|SUSAN COOMER GALBREATH, CPA, PhD, is
an assistant professor of accounting at Tennessee Technology
University, Cookeville, Tennessee. Her e-mail address is SGalbreath@TnTech.edu
JON A. BOOKER, CPA, CIA, PhD, is a professor of accounting at Tennessee University. His e-mail address is JonBooker@TnTech.edu .
You're faced with making an important presentation to a client, your boss or your board of directors. You could use an old-fashioned flip chart. Or, if youve got the time, you could even prepare photographic slides or acetate sheets and display them with an overhead projector in a dimly lit room. And, if youre very lucky, youll make it through the presentation with only a few yawns from your audience.
But if you want your audience to sit up and take notice (and even be able to watch your presentation in a normally lit room so they can take notes), think multimediain full color and high-fidelity sound.
Multimedia is not tomorrows technology; its here today. Its not that hard to become quite proficient in creating multimedia presentations that will help you deliver a persuasive message with maximum impact and minimum effort. And, the multimedia software products on the market today are very affordable.
The Software Side
There are many presentation software packages on the market. They fall into three categories:
Advanced. Products that are loaded with features and are a little difficult to learn. The two leading packages in this category are Astound and Director.
Standard. Packages that include all the basic features plus enhancements and are moderately easy to learn. The category includes Freelance Graphics, Harvard Graphics, PowerPoint and Presentations.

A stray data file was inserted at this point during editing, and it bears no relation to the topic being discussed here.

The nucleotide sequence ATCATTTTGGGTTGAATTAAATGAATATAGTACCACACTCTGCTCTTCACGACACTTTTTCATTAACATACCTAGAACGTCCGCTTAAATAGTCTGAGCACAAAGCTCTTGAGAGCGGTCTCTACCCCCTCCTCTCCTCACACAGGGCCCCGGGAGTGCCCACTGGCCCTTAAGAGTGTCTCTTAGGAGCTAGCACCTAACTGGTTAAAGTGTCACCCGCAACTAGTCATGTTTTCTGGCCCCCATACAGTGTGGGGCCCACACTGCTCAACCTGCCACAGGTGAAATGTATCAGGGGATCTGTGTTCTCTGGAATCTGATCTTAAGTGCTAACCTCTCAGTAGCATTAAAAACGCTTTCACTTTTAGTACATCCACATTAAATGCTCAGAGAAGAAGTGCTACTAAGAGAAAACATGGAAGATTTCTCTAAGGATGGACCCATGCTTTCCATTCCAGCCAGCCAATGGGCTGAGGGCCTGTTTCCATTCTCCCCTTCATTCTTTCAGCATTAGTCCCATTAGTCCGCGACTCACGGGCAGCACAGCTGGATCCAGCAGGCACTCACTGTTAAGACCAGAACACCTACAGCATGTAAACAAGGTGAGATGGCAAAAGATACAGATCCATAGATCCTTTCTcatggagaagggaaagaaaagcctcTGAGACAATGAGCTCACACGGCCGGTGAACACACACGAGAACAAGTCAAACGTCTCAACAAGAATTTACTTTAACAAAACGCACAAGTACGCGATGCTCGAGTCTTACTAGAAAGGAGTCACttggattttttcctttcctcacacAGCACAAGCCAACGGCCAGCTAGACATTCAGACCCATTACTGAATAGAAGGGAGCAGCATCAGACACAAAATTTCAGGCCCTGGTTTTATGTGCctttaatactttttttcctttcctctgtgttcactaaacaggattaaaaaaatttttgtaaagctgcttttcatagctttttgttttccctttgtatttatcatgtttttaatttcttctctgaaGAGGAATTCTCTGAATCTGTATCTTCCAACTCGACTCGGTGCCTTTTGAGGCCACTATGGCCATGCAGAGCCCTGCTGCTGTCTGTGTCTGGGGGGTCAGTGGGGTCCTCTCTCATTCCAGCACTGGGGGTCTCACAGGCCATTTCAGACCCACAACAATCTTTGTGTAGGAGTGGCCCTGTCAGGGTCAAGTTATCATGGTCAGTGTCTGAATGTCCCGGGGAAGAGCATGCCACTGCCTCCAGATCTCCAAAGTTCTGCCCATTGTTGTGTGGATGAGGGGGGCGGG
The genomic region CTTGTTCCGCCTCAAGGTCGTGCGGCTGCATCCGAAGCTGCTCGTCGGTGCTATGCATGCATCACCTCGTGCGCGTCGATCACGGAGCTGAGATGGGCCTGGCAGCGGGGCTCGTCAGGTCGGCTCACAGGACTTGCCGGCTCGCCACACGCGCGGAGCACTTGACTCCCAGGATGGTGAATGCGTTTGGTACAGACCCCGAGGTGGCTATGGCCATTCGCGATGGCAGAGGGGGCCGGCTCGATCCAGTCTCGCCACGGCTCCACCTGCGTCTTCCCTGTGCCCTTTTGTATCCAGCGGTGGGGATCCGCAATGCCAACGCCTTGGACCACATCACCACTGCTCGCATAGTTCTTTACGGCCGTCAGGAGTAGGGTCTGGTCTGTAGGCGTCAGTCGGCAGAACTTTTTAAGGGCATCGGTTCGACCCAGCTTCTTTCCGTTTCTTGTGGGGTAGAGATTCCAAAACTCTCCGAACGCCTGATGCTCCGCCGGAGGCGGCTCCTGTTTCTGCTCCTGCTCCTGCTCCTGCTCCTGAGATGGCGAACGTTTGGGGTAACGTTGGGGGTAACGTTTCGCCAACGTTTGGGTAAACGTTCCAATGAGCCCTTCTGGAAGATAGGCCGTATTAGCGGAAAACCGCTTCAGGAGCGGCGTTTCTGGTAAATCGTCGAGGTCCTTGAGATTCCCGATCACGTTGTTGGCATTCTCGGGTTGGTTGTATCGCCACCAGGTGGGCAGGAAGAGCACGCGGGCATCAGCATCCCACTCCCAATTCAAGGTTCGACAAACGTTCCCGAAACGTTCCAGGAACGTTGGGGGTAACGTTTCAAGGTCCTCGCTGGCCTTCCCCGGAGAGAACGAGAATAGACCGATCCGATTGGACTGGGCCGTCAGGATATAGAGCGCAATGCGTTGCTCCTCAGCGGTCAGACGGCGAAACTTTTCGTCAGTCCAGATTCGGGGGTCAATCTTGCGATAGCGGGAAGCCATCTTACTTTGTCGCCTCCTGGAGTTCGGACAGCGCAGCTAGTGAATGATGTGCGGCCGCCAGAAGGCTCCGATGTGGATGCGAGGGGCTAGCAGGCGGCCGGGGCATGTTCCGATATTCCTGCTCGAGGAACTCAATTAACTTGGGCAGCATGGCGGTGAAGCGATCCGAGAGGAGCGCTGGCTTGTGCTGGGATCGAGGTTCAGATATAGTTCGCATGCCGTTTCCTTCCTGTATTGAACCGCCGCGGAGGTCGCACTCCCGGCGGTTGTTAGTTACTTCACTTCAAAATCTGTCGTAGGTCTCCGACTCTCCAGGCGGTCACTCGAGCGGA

Basic. Software that contains just the bare-bones utilities for the one-time user and is easy to learn. One such product is ASAP Word Power.
Exhibit 1 identifies vendor information for these products, and exhibit 2 rates each multimedia software package.
|Exhibit 1: Multimedia Product Vendors|
Lets look at the products in detail:
Astound and Director have advanced features not found in the other products. While the packages are well designed, the sheer numbers and types of available features make them more difficult to master. Some of their features include powerful animation, video, audio and editing capabilities. Both packages allow users to convert presentations for the Internet. They also include extensive clip art and template libraries designed by graphics professionals. In addition, they have many slide-transition stylessuch as having images fade in and outwhich give a presentation real pizzazz.